To be honest, we've been so busy with our new Google+ page (circle us now! Or click the magic badge above!) that we barely noticed that N.C. State won its opener in convincing fashion, knocking off San Diego State 79-65. They're even calling it an upset, as the lowly, lowly Wolfpack were a mere 11-seed (No. 50 on the RPI) while SDSU was a 6-seed (No. 27 RPI).
Meanwhile, Adam Sobsey and Al Drago are acting as our eyes and tweeting fingers at the Greensboro Coliseum. UNC put away the Vermont Catamounts 77-58, wisely leaving long, tall John Henson in his civvies, thus validating Rob Harrington's forecast to us:
I expect Roy Williams to limit his court time early with the hope that Carolina will dust off the Catamounts and render Henson unnecessary.
For a No. 1 seed, its opening round game should be dull. Excitement against a No. 16 is exactly what you don't want, and Syracuse's close call—arguably aided by the officials—attests to that reality. The Orange certainly didn't emerge from that contest as the takeaway story.
Assuming UNC survives Vermont, either Creighton or Alabama will await on Sunday. The Bluejays lack athleticism and the Crimson Tide can't shoot; if the Heels play reasonably well, they should advance to the Sweet 16 even without a healthy Henson.
With Elizabeth Williams' injury hampering her effectiveness, Duke women are as good as finished.
Duke may have had a very good chance to make a run at a national title in women’s basketball if the Blue Devils had stayed healthy this season, but now it may take a miracle to get to the Final Four.
The latest injury for the Blue Devils (24-5), who have the No. 2 seed in the Fresno Regional going into Sunday night’s game with No. 15 seed Southern Conference champion Samford (20-12) in Nashville, Tenn., is a stress fracture to the right leg of freshman center Elizabeth Williams.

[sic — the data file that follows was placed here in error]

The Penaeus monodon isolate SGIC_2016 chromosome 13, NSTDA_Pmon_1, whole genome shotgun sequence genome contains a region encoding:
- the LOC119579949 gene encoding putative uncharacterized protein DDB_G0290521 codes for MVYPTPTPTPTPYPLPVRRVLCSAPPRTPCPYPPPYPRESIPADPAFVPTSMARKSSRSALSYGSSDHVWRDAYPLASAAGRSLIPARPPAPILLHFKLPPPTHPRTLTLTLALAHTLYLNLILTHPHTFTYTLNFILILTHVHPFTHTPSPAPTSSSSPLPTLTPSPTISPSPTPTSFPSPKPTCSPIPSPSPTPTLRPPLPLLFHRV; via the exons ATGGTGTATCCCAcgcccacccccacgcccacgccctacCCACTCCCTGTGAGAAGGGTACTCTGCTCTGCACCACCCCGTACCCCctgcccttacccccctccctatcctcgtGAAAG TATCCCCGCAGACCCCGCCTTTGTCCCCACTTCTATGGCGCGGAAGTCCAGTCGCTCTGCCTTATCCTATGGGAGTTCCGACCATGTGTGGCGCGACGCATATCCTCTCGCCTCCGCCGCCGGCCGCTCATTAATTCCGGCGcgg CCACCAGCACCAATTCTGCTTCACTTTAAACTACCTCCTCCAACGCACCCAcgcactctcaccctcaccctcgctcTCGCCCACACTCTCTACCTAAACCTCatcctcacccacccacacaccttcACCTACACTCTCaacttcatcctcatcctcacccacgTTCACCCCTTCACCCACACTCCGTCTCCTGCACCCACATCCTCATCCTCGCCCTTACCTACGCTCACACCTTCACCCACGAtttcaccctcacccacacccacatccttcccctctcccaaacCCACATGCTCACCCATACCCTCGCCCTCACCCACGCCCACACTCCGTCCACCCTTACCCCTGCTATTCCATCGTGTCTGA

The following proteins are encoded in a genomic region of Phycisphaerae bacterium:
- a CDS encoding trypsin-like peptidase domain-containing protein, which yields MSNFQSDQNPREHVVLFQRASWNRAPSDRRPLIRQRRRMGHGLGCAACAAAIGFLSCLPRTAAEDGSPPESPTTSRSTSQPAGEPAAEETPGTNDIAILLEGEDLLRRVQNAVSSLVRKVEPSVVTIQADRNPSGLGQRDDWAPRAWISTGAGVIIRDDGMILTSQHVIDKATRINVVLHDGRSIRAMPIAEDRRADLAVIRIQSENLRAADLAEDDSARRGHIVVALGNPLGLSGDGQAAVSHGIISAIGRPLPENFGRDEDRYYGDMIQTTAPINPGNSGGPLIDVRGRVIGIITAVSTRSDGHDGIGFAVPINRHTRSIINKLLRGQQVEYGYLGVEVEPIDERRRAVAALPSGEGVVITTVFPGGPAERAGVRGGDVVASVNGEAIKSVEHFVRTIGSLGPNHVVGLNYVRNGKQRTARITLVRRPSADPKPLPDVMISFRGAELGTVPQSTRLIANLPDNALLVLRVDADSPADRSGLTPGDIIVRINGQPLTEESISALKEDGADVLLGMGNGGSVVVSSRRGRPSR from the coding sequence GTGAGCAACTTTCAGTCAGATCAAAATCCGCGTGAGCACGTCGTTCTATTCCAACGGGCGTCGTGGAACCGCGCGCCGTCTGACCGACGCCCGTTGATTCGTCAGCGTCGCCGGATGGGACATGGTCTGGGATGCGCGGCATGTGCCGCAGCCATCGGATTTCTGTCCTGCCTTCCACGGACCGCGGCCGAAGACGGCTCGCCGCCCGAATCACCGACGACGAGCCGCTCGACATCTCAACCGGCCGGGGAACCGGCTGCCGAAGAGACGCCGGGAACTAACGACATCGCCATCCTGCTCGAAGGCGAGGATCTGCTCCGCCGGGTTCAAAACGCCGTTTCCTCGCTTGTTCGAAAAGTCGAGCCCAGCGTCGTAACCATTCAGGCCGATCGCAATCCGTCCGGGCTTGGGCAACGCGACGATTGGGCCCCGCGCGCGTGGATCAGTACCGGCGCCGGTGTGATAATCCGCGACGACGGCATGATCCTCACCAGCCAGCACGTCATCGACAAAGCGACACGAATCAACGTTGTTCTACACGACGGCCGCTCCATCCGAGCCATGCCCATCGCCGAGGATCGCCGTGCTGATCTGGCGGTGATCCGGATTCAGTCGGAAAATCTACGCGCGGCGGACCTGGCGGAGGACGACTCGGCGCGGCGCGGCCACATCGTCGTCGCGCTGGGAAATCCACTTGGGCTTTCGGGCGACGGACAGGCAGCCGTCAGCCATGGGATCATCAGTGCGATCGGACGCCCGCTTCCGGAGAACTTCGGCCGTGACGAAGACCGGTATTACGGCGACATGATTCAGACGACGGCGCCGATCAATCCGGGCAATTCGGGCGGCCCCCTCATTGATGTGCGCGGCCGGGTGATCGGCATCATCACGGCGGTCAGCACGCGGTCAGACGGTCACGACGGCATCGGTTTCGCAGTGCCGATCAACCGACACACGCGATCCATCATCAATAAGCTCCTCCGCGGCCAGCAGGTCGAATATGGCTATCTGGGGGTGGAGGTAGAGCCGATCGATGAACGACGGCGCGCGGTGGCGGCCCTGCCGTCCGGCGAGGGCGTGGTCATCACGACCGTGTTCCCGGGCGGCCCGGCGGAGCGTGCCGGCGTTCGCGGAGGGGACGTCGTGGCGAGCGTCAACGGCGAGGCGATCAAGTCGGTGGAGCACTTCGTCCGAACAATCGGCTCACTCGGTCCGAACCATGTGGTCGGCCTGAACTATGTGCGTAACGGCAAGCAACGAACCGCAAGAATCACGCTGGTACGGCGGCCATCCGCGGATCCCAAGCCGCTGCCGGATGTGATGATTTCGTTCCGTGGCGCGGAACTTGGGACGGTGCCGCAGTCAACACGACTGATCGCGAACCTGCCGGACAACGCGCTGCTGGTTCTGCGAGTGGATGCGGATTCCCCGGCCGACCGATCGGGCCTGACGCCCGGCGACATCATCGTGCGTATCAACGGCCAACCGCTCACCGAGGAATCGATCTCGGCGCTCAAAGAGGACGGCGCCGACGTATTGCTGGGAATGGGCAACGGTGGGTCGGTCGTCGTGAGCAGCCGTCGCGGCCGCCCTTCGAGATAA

Williams, who was named ESPN’s national rookie of the year, will press on. But she certainly won’t be 100 percent, and that puts pressure on Duke’s ever-shrinking depth.
Duke earlier lost starting forward Richa Jackson with a torn ACL and freshman forward Amber Henson to a knee injury, while starting point guard Chloe Wells ran afoul of the school’s academic policies and is out for this semester.
There’s been nothing wrong with the Blue Devils’ play, but the depth is almost nonexistent as Williams and only six other healthy players make up the close-game rotation.
They certainly should be good enough to get past Samford, but taking on the winner between No. 7 seed Vanderbilt (22-9) on its home court or nearby No. 10 seed Middle Tennessee State (26-6) is a much more daunting task.
Should the Blue Devils get through the weekend they’ll be headed to a regional with Stanford as the top seed and wouldn’t see unbeaten Baylor or nemesis Connecticut until the Final Four. But they need to be focused on a tough run to the Sweet 16 first.
Meanwhile in the WNIT, N.C. State (19-15) never trailed in its home-court win over High Point Thursday night and will take on Southern Conference regular-season champ Appalachian State (26-6) on Saturday at 5.
The Wolfpack—the one Triangle ACC team that didn’t have a rash of key injuries—seems to be playing up to its ability, and the leadership was solid against the Panthers as senior Bonae Holston, Marissa Kastanek, Myisha Goodwin-Coleman and Kody Burke with a double-double all finished in double figures.
ASU won’t be a pushover, but the Wolfpack has consistently played against better competition.
Now, one last UNC rant.
The Tar Heels finished 20-11, apparently weren’t even among the last four in the NCAA selection process, and didn’t even accept a bit to the WNIT.
But let’s review a little bit.
UNC beat Virginia twice, N.C. State twice and Wake Forest once. Flip those results and Virginia would have been 24-8 and an absolute lock for the NCAA, Wake would have been 20-12 and had a solid argument to get into the tournament, and the Wolfpack would have been 20-13 with a great argument as well.
I just don’t get it. —Mike Potter